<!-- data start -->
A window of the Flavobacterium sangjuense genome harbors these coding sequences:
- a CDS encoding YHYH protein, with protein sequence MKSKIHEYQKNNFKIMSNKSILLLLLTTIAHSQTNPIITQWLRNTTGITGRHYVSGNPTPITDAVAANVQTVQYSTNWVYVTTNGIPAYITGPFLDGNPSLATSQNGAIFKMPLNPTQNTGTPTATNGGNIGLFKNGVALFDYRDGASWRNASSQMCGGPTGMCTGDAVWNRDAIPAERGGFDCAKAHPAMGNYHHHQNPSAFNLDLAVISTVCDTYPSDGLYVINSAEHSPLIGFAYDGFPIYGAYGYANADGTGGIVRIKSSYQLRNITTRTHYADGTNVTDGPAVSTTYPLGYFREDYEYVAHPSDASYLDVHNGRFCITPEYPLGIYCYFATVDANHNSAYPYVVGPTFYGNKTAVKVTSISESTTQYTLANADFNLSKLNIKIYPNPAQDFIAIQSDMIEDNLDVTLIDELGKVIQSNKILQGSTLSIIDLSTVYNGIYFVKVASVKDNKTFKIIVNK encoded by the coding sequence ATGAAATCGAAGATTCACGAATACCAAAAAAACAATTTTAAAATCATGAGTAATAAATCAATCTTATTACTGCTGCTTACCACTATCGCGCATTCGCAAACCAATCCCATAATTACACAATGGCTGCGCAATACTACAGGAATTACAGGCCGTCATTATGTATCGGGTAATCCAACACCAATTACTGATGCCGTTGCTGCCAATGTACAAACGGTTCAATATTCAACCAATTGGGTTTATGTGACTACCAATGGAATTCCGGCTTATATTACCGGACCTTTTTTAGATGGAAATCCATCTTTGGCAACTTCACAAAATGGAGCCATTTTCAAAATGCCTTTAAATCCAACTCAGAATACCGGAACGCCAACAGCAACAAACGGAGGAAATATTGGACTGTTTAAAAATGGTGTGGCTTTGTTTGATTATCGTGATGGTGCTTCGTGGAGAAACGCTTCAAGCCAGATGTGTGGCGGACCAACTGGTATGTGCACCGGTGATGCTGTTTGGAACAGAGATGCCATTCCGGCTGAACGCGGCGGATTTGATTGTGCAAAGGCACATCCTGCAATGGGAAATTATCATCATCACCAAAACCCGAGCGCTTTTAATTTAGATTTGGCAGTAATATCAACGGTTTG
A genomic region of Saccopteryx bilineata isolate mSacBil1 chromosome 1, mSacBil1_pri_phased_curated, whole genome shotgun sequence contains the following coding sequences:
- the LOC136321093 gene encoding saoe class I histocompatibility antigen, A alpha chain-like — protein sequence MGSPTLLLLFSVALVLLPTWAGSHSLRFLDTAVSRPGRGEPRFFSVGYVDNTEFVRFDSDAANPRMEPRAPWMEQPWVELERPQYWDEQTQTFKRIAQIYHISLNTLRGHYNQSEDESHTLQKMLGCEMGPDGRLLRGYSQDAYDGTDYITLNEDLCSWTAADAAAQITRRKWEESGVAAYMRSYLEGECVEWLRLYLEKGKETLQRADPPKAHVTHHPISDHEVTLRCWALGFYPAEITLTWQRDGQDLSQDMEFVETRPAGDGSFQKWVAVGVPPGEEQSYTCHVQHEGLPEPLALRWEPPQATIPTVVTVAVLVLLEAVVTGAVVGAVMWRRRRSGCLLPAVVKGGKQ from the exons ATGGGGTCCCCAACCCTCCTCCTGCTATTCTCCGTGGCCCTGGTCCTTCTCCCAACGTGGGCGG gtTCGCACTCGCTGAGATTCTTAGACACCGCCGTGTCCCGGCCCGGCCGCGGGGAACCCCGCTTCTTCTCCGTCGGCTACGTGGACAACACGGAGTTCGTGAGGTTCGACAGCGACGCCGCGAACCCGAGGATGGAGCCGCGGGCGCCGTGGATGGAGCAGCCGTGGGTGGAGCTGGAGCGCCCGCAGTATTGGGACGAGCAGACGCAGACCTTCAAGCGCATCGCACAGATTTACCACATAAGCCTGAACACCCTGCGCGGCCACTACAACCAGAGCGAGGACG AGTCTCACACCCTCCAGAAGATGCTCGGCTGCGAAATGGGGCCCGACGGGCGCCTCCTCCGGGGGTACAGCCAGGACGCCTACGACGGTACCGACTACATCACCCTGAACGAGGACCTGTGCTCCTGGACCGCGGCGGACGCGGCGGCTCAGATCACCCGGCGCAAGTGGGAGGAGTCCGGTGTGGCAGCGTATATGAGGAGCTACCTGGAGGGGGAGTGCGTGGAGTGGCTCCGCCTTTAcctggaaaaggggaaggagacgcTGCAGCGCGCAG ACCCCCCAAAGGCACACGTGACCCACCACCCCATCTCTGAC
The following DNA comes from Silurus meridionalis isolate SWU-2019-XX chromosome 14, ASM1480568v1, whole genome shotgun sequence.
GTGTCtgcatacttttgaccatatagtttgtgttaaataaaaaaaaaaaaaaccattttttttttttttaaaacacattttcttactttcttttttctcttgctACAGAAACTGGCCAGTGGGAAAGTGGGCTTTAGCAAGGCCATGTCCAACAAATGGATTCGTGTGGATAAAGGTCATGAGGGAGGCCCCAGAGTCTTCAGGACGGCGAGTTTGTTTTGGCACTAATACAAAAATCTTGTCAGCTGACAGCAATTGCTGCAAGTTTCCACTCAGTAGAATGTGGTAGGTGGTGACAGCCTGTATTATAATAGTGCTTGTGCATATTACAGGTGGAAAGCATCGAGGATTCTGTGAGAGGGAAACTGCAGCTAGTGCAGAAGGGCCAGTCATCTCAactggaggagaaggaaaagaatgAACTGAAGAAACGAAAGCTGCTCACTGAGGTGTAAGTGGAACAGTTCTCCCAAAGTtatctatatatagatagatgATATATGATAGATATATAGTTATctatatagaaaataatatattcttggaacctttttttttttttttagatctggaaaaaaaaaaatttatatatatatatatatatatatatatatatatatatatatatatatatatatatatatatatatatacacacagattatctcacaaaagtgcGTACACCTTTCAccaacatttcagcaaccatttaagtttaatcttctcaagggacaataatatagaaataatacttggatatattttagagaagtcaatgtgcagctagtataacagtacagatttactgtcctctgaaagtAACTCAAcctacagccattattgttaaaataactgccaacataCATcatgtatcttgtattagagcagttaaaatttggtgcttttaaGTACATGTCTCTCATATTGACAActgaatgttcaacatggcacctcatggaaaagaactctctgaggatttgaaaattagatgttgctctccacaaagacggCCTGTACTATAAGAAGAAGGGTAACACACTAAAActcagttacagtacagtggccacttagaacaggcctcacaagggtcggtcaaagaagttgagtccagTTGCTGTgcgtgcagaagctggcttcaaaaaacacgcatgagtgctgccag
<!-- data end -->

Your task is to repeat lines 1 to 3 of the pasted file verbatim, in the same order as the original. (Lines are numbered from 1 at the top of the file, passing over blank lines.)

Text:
A window of the Flavobacterium sangjuense genome harbors these coding sequences:
- a CDS encoding YHYH protein, with protein sequence MKSKIHEYQKNNFKIMSNKSILLLLLTTIAHSQTNPIITQWLRNTTGITGRHYVSGNPTPITDAVAANVQTVQYSTNWVYVTTNGIPAYITGPFLDGNPSLATSQNGAIFKMPLNPTQNTGTPTATNGGNIGLFKNGVALFDYRDGASWRNASSQMCGGPTGMCTGDAVWNRDAIPAERGGFDCAKAHPAMGNYHHHQNPSAFNLDLAVISTVCDTYPSDGLYVINSAEHSPLIGFAYDGFPIYGAYGYANADGTGGIVRIKSSYQLRNITTRTHYADGTNVTDGPAVSTTYPLGYFREDYEYVAHPSDASYLDVHNGRFCITPEYPLGIYCYFATVDANHNSAYPYVVGPTFYGNKTAVKVTSISESTTQYTLANADFNLSKLNIKIYPNPAQDFIAIQSDMIEDNLDVTLIDELGKVIQSNKILQGSTLSIIDLSTVYNGIYFVKVASVKDNKTFKIIVNK encoded by the coding sequence ATGAAATCGAAGATTCACGAATACCAAAAAAACAATTTTAAAATCATGAGTAATAAATCAATCTTATTACTGCTGCTTACCACTATCGCGCATTCGCAAACCAATCCCATAATTACACAATGGCTGCGCAATACTACAGGAATTACAGGCCGTCATTATGTATCGGGTAATCCAACACCAATTACTGATGCCGTTGCTGCCAATGTACAAACGGTTCAATATTCAACCAATTGGGTTTATGTGACTACCAATGGAATTCCGGCTTATATTACCGGACCTTTTTTAGATGGAAATCCATCTTTGGCAACTTCACAAAATGGAGCCATTTTCAAAATGCCTTTAAATCCAACTCAGAATACCGGAACGCCAACAGCAACAAACGGAGGAAATATTGGACTGTTTAAAAATGGTGTGGCTTTGTTTGATTATCGTGATGGTGCTTCGTGGAGAAACGCTTCAAGCCAGATGTGTGGCGGACCAACTGGTATGTGCACCGGTGATGCTGTTTGGAACAGAGATGCCATTCCGGCTGAACGCGGCGGATTTGATTGTGCAAAGGCACATCCTGCAATGGGAAATTATCATCATCACCAAAACCCGAGCGCTTTTAATTTAGATTTGGCAGTAATATCAACGGTTTG
A genomic region of Saccopteryx bilineata isolate mSacBil1 chromosome 1, mSacBil1_pri_phased_curated, whole genome shotgun sequence contains the following coding sequences: